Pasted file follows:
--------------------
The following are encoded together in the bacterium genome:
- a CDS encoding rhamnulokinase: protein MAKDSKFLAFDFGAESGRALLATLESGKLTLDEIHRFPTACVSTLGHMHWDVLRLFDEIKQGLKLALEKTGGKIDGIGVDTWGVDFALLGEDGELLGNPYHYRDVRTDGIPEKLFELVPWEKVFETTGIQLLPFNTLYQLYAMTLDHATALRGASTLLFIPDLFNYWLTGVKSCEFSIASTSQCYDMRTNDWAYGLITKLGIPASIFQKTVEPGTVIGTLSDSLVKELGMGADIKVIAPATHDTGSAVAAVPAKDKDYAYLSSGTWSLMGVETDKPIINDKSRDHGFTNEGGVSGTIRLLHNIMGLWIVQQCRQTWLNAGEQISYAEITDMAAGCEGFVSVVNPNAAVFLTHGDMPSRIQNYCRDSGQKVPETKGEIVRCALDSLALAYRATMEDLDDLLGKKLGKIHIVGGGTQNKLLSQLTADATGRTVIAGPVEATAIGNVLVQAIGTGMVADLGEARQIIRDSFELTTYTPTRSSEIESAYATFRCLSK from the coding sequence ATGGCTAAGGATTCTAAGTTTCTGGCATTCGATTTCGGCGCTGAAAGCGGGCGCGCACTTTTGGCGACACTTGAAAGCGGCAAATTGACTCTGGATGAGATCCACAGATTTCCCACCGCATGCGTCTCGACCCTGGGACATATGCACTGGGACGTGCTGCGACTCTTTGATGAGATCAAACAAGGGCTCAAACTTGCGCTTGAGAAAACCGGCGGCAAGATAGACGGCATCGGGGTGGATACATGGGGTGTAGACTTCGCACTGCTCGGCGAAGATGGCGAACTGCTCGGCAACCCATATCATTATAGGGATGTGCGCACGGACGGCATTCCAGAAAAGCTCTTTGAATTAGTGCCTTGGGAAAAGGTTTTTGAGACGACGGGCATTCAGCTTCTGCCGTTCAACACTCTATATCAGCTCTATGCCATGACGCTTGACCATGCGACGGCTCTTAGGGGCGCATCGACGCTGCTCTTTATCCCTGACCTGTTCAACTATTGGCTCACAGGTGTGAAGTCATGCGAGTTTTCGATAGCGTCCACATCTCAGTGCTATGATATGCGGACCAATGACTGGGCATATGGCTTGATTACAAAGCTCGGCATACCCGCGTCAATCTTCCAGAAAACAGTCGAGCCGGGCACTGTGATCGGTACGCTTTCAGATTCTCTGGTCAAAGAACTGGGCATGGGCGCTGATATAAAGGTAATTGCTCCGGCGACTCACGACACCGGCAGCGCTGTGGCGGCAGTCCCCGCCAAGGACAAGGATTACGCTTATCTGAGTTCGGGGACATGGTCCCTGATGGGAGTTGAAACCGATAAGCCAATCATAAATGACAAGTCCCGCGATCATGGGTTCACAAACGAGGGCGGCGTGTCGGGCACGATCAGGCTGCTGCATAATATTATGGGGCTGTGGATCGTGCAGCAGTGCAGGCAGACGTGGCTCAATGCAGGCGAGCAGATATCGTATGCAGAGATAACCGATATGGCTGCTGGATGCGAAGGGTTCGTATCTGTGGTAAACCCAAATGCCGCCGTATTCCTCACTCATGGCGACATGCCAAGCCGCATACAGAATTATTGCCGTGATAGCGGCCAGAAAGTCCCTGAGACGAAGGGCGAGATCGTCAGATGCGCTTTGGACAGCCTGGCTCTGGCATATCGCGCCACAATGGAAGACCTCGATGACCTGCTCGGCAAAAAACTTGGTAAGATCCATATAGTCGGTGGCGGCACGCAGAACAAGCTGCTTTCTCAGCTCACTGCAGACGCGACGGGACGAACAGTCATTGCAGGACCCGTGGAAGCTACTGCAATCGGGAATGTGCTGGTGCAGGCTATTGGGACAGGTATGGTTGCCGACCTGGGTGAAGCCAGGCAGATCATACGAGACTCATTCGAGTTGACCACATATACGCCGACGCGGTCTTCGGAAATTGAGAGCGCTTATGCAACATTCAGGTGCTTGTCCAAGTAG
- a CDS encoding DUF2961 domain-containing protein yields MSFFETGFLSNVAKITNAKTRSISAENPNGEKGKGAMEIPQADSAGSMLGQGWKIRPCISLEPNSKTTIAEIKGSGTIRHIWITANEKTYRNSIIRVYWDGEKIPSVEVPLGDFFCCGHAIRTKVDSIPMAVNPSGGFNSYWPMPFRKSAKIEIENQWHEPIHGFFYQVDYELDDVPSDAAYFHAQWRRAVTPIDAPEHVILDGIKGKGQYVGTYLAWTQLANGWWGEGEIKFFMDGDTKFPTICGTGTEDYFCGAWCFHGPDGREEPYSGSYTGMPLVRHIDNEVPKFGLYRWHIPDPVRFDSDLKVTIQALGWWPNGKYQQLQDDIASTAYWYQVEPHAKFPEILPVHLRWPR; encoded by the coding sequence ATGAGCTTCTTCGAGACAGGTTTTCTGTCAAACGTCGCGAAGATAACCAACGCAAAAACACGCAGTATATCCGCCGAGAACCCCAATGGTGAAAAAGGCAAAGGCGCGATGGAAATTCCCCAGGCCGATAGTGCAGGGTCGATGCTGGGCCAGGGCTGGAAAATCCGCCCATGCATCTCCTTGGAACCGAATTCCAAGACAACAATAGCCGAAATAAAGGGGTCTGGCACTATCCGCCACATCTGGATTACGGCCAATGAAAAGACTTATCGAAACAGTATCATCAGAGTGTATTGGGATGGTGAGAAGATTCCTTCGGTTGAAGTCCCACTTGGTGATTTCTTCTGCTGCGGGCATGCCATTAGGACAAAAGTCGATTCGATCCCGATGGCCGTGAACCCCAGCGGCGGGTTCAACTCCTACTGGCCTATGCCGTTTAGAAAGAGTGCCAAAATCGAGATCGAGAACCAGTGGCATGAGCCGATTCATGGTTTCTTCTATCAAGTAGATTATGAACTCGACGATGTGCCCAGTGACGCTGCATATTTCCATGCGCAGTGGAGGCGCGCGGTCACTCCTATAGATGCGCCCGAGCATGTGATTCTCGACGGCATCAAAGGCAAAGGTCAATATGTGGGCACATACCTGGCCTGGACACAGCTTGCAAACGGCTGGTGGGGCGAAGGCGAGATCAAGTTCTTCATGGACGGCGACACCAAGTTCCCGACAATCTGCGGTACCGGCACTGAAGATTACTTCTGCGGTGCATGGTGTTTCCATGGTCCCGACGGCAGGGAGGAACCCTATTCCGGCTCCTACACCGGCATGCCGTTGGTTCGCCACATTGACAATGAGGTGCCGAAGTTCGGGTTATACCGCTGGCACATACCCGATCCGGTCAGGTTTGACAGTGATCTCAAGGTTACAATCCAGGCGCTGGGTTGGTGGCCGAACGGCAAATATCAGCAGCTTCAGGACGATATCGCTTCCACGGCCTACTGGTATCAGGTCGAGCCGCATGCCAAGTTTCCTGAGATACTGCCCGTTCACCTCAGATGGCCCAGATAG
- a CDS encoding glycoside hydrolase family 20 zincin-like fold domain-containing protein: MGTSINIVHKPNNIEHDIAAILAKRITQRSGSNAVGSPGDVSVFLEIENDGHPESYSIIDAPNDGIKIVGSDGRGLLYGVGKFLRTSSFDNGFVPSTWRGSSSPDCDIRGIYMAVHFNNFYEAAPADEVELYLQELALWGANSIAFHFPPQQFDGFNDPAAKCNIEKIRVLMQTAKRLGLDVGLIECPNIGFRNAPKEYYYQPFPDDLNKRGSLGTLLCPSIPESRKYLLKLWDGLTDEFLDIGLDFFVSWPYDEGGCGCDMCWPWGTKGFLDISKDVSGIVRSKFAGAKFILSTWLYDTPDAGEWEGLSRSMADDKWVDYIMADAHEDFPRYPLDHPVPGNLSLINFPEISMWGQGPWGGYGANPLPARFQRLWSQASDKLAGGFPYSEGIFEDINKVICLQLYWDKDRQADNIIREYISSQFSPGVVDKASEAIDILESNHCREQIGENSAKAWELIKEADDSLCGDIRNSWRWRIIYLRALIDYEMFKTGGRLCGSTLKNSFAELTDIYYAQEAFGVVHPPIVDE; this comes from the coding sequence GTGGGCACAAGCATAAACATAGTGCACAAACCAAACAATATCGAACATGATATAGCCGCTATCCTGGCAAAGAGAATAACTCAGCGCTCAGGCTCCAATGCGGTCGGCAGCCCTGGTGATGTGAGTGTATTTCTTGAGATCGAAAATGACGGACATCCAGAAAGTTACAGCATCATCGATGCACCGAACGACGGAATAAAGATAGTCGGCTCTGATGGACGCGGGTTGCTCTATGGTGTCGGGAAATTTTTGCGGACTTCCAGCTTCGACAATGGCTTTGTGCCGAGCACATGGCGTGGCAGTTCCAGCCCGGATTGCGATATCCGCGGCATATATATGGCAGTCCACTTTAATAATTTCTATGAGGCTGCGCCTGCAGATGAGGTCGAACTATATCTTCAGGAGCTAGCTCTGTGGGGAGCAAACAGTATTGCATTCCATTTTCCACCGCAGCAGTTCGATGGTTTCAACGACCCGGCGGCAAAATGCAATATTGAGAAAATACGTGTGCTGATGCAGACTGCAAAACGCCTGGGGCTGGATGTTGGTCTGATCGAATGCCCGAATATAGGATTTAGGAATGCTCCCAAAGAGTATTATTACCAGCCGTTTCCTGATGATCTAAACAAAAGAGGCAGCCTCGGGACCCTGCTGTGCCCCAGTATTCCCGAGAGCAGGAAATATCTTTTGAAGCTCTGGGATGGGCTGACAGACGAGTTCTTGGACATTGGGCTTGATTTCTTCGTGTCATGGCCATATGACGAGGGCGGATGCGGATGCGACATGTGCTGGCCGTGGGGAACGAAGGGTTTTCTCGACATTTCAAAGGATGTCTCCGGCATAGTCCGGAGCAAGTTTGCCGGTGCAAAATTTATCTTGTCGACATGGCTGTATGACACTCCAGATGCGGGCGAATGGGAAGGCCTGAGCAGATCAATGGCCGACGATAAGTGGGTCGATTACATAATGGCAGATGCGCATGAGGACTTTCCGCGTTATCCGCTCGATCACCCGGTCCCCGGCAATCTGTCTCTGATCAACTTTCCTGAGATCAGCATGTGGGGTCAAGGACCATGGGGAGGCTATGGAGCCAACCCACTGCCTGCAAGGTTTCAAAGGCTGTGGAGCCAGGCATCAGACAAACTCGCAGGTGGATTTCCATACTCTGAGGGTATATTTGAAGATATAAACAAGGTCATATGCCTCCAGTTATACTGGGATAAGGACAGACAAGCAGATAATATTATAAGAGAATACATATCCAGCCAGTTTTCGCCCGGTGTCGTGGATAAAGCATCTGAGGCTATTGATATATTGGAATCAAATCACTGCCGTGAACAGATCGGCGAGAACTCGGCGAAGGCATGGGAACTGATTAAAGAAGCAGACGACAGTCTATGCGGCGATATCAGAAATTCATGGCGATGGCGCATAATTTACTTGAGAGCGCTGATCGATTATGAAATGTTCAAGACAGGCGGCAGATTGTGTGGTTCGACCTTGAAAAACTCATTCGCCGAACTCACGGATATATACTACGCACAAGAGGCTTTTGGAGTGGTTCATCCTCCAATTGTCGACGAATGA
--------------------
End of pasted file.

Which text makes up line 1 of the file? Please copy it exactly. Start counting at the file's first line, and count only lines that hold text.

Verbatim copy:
The following are encoded together in the bacterium genome: